PAUL GIGOT: The turnout point is an important one. We have two primaries - South Carolina and Michigan -- where turnout was double what it was in '96. You had a million people go to the polls. What's happening here -- a lot of people are whining about nobody cares about politics - and everybody is disenchanted and they have seminars on it. The truth is when you get a race and people think they can affect the race, they come out and vote. Jim, it doesn't get any better than this.
JIM LEHRER: I agree with that. I agree with that. Let me ask you this, Paul. From your perspective as an expert on the conservative movement within the Republican Party, as they move from this to the next and the next and the next, how big a problem does McCain have in trying to say, hey, I'm a conservative, I'm just as conservative as that guy?
PAUL GIGOT: He has a big problem. And he has a big problem because... Not because he doesn't have a conservative record. He does. It's because he's been running away from it in this campaign -- in part because he has been wanting to appeal to these moderates and these democrats and he's been attacking Bush on Social Security. He's been attacking Bush for tax cuts for the rich. He's been attacking some of the social con conservatives. Now he has to pivot. You noticed in his remarks the other day, he's suddenly for tax reform. He didn't attack Bush the other night for giving tax cuts to the rich. He said I want to be a tax cutter. He has to pivot that and sell that conservative record, which he has. And he's got to do it pretty fast, two weeks.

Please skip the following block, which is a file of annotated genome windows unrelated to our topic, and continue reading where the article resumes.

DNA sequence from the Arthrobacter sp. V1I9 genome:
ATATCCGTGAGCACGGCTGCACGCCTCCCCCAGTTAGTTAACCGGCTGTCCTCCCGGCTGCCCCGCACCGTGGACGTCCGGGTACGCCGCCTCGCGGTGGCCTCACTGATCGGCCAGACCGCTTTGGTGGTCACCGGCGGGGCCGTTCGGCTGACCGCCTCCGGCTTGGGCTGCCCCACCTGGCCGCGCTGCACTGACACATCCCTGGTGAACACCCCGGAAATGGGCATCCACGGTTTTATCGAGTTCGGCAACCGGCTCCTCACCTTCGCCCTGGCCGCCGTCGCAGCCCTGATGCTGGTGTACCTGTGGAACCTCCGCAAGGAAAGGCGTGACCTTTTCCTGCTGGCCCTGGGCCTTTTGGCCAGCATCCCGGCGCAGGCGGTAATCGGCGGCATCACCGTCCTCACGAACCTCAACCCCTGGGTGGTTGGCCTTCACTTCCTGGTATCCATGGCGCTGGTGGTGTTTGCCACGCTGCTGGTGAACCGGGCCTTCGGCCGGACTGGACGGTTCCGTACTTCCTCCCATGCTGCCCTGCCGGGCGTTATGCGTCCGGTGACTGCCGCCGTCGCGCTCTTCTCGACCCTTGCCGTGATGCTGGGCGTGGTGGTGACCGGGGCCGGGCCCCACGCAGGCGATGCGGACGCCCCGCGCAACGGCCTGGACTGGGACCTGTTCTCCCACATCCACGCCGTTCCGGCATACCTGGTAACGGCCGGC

MARK SHIELDS: Jim, in every primary we've had so far, the exit polls have shown the same thing. That is, John McCain's argument for shoring up Social Security is more appealing to Republican primary voters than is George Bush's of a tax cut. The tax cut is, I'm sorry, it's yesterday's news. One out of six voters say it's important to them. So I mean McCain is on to a message that is something different, that is something appealing, that really has reached out and activated and a whole constituency.
JIM LEHRER: But why isn't it working with Republicans?